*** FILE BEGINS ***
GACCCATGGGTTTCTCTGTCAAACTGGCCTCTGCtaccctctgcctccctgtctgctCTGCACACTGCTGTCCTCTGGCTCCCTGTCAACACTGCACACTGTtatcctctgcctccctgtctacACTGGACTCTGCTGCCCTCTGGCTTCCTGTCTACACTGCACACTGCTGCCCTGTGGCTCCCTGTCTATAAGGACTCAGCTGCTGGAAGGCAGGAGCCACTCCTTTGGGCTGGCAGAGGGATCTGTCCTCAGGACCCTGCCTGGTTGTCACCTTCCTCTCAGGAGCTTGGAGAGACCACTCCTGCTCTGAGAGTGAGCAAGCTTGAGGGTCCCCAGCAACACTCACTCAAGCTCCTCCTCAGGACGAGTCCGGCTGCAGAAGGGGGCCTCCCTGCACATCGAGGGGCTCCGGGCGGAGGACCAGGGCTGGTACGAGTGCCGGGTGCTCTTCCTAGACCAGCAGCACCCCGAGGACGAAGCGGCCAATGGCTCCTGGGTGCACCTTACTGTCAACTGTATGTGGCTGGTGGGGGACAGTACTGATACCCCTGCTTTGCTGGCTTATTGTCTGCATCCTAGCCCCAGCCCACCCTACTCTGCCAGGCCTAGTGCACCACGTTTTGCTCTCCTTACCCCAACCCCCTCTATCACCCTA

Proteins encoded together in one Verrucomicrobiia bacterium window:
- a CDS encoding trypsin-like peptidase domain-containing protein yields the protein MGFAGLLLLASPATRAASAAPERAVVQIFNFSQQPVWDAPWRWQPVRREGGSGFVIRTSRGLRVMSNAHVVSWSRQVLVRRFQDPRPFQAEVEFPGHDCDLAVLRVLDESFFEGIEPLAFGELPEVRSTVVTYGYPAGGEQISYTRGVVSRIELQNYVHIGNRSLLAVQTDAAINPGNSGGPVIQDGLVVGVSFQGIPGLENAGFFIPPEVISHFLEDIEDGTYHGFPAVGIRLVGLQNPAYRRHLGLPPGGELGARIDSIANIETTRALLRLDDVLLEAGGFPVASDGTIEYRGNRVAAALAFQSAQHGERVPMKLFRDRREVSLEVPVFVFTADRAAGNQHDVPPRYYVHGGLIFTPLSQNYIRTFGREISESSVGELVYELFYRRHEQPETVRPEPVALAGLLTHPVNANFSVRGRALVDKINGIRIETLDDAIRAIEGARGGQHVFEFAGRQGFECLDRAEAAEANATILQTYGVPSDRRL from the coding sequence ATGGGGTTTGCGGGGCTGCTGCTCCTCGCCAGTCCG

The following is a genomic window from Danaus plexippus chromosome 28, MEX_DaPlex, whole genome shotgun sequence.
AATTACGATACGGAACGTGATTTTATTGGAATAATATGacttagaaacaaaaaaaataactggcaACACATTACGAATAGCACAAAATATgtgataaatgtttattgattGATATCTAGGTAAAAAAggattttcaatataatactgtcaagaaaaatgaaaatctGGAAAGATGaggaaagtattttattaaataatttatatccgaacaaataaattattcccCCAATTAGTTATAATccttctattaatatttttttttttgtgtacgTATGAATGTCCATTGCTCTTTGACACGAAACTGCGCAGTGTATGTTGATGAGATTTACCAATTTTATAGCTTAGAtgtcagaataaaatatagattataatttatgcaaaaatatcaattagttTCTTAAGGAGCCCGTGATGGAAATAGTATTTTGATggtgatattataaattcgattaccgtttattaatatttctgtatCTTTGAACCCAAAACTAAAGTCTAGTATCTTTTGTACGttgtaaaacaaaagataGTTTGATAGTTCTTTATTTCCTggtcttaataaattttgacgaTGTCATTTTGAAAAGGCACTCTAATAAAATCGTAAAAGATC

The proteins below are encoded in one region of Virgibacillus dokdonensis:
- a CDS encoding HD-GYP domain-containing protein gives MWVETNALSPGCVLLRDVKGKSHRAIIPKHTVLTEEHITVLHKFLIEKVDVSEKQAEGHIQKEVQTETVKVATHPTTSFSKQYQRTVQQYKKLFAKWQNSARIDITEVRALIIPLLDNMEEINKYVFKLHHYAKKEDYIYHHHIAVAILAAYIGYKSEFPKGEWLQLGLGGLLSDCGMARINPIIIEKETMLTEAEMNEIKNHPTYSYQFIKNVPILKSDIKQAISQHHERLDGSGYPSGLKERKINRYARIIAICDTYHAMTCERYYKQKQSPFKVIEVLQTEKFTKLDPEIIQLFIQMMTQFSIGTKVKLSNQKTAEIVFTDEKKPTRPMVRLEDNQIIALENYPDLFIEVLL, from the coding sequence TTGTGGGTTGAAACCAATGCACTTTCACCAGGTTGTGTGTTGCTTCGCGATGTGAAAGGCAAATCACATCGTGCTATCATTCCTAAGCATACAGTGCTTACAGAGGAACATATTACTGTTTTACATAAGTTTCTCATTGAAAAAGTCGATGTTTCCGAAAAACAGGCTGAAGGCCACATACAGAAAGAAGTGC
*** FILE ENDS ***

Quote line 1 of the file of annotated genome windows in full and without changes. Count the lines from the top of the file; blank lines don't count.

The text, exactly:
GACCCATGGGTTTCTCTGTCAAACTGGCCTCTGCtaccctctgcctccctgtctgctCTGCACACTGCTGTCCTCTGGCTCCCTGTCAACACTGCACACTGTtatcctctgcctccctgtctacACTGGACTCTGCTGCCCTCTGGCTTCCTGTCTACACTGCACACTGCTGCCCTGTGGCTCCCTGTCTATAAGGACTCAGCTGCTGGAAGGCAGGAGCCACTCCTTTGGGCTGGCAGAGGGATCTGTCCTCAGGACCCTGCCTGGTTGTCACCTTCCTCTCAGGAGCTTGGAGAGACCACTCCTGCTCTGAGAGTGAGCAAGCTTGAGGGTCCCCAGCAACACTCACTCAAGCTCCTCCTCAGGACGAGTCCGGCTGCAGAAGGGGGCCTCCCTGCACATCGAGGGGCTCCGGGCGGAGGACCAGGGCTGGTACGAGTGCCGGGTGCTCTTCCTAGACCAGCAGCACCCCGAGGACGAAGCGGCCAATGGCTCCTGGGTGCACCTTACTGTCAACTGTATGTGGCTGGTGGGGGACAGTACTGATACCCCTGCTTTGCTGGCTTATTGTCTGCATCCTAGCCCCAGCCCACCCTACTCTGCCAGGCCTAGTGCACCACGTTTTGCTCTCCTTACCCCAACCCCCTCTATCACCCTA